The Easiest Way to Double Your Average Client Value, Increase Client Retention

November 26, 2023 by
Photo Credit: @findlay_movement
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Although CrossFit affiliates have the freedom to run their businesses any way they see fit, the large majority have adopted the same business model: Sell group class memberships for $165 a month.

Case in point: In 2023, 80 percent of revenue at CrossFit gyms came from group class revenue, with a median price point of $165 a month for unlimited group classes (up from $160 in 2022 and $156 in 2021).

  • Other, much smaller revenue streams include personal training (12.8 percent), nutrition coaching (3.2 percent) and hybrid memberships (3.1 percent).

This data comes from the annual State of the Industry Report recently put out by Two-Brain Business, which this year included 13,444 gyms worldwide and data from gym management software companies PushPress, Wodify, Kilo and TeamUp.

Why this matters: When it comes to average client value, 2023 data shows gyms might be leaving money on the table, and a whole lot of it, as personal training, nutrition coaching and hybrid memberships are all higher ticket services, yet most gyms are heavily focused on lower ticket, group class-only memberships.

  • According to the report, the average cost of a hybrid membership is $337 a month—hybrid being a monthly membership that includes group classes bundled with at least one other service, such as nutrition coaching, personal training, online coaching or individual design. (Further, the average price for nutrition coaching as a stand-alone service is $152 a month).

All this is to say, in theory, a gym owner could more than double their average client value by turning group class memberships into hybrid memberships.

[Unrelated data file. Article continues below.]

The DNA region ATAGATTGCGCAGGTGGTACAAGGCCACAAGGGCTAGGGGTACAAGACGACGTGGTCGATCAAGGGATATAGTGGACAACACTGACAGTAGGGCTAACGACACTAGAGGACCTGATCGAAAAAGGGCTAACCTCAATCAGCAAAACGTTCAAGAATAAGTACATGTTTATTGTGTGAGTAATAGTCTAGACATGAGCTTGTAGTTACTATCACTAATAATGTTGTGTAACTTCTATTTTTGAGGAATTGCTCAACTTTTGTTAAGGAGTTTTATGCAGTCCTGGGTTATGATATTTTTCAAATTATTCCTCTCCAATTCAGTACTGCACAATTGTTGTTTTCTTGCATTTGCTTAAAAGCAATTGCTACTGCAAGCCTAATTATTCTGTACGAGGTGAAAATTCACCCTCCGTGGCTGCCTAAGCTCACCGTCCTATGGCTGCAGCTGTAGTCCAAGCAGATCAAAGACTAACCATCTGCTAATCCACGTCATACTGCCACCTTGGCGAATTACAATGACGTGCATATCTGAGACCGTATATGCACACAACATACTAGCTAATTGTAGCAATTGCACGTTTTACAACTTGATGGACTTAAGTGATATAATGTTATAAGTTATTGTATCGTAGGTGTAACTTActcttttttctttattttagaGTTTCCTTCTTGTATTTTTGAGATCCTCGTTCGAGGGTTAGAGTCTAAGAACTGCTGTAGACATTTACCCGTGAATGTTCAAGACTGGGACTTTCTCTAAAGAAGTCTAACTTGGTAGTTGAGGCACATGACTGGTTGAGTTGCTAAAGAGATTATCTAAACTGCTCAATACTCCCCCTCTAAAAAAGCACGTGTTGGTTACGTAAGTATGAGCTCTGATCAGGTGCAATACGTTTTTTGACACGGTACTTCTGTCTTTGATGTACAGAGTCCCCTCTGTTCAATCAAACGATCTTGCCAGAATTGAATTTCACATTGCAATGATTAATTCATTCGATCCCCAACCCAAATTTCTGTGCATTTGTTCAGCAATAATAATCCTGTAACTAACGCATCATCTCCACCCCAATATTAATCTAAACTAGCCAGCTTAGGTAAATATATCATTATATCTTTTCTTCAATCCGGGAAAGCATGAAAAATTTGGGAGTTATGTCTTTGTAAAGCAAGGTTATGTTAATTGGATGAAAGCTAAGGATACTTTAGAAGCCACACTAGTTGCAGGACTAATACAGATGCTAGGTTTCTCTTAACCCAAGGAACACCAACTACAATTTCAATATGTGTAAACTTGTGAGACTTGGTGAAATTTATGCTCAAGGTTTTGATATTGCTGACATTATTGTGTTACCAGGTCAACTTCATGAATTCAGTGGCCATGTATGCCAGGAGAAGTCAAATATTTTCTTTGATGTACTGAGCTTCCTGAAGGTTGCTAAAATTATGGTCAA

What they’re saying: Those who offer hybrid memberships say that adding them has helped increase, not only average client value and overall revenue but also client retention, as high-ticket, high-value memberships keep their clients more accountable than pure group class memberships do.

At Findlay Movement in Cincinnati, OH, Sarah and Patrick Herringer have all their clients on monthly hybrid memberships that include group classes and personal training, and range between $235 and $570 a month, depending on how frequently the client meets with their coach for a one-on-one session. Further, they offer nutrition coaching, holistic health coaching and postpartum movement coaching on top of their hybrid memberships for anyone interested in those services, as well. 

The Herringers started the hybrid model three years ago, and with fewer overall clients today than three years ago, their revenue is still much higher selling higher-value memberships than it was selling group class-only memberships, Sarah explained.

  • “And our client retention is better because our members get more with us than they do elsewhere,” she said.